Technology giant Hewlett-Packard (HPQ) recently ended its first quarter with flying colors. Despite the PC industry downturn, one of the driving forces was the Personal Systems Group segment. This is encouraging amid news that the PC market will not recover even in 2014, since PC sales are the biggest contributor to HP’s revenues.
Even if the company fails to buck the market trend of declining PC sales in future quarters, there are other factors that may propel growth for HP and its investors. Here are the three things that can take the company forward.
HP is constantly on its toes to fight the PC market disaster. Very recently, the company introduced a low-budget tablet, HP8. The 8-inch Android tablet priced at $169.99 will have a memory of 1 GB, storage space of 16 GB, a microSD card for external storage, two mega pixel camera and long-hour battery pack. The features might not be as attractive as Apple (AAPL)'s iPad, but the tablet certainly meets computing needs at a pocket-worthy price.
Looking at the growing demand for tablets, and keeping in mind the breadth of market leaders like Apple and Samsung, it is probably the best policy for HP to catch hold of a low-end tablet market first. Obviously, HP has to compete with similar offerings from Dell, ASUS, Amazon (AMZN) and Google (GOOG).
Dell’s Venue 8 tablet costs $179.99, while the Pro version of Venue costs even higher — $329. Amazon’s 8.9 inch HDX Kindle Fire is priced at $339. This shows that even if the features are not great, pricing could be an advantage for HP8.
Focus on SDN
HP is now collaborating with NEC Corp., one of the early movers and key players in the software defined networking (SDN) marketplace. The duo will develop SDN-enabled networking solutions targeting enterprise customers.
HP is penetrating deeper into the SDN space, which is at its nascent stage, but promises enormous growth prospects. U.S. research firm Infonetics Research sees SDN generating $3.1 billion revenue by 2017. Researches from TechNavio predict that the SDN market could grow at a five-year CAGR of 62.3% by 2018, driven by the growing demand for cloud computing.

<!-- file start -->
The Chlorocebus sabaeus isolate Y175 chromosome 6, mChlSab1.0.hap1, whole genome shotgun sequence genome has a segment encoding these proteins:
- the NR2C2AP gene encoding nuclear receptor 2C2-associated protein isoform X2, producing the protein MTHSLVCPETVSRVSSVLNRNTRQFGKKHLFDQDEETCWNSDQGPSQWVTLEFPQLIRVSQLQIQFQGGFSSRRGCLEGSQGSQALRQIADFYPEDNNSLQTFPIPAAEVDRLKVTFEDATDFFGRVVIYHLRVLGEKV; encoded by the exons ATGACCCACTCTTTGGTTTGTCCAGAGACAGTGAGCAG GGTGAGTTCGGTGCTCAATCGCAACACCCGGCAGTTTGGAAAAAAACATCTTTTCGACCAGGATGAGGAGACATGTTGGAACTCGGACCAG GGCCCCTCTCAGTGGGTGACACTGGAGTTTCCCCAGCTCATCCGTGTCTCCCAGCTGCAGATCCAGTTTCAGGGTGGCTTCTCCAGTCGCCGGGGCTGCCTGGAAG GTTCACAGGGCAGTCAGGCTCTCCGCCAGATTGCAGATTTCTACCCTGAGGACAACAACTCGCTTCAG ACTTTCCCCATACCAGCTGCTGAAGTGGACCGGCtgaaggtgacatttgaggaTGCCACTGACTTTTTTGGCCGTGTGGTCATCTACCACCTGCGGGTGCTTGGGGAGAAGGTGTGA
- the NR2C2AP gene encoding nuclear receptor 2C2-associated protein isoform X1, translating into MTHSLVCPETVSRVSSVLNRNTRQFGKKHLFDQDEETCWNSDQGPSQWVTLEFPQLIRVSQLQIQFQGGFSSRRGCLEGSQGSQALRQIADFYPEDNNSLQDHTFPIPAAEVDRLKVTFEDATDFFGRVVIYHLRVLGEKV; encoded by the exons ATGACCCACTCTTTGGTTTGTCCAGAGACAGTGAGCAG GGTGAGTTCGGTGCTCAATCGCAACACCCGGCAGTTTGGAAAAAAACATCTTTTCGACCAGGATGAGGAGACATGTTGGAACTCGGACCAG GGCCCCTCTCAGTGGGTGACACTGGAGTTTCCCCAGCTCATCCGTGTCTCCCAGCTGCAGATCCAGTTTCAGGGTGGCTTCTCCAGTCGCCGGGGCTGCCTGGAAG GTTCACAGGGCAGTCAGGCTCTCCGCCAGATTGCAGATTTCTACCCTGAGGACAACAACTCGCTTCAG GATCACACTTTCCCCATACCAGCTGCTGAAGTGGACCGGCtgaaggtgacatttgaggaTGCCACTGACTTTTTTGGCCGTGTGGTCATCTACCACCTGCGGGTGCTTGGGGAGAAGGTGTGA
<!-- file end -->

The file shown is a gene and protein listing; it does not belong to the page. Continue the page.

In the past few weeks, HP won contracts from the U.S. Navy, U.S. Department of Defense and U.S. Department of Homeland Security.
The U.S. Navy selected HP to replace its old fleet of gadgets with the latest range of PCs, tablets, displays and notebooks. The Navy will deploy the products across its domestic and international bases. The order, which will run for two years (plus two optional years), is valued at $40 million.
The U.S. Department of Defense will utilize HP’s maintenance and support services for the entire eco-system of hardware and software solutions that are used daily. The five-year contract is worth $548 million.
The U.S. Department of Homeland Security will use HP’s software security solutions across its 33 agencies to address growing cyber threats. The $32.4 million deal will run for five years.
Winning federal contracts is not easy as it requires compliance of many provisions and regulations. However, HP’s years of technological expertise have made it one of the favorite vendors with the U.S. government. The recurring deals have secured HP’s revenue streams earlier and are expected to remain a catalyst in the coming quarters, too.
HP’s relentless efforts in gaining traction in the tablet market look commendable, but the PC giant still has to traverse a long road to match its peers’ footprints. Nevertheless, HP’s growing exposure to the extremely potential SDN space and support from recurring government deals are expected to strengthen its fundamentals going forward.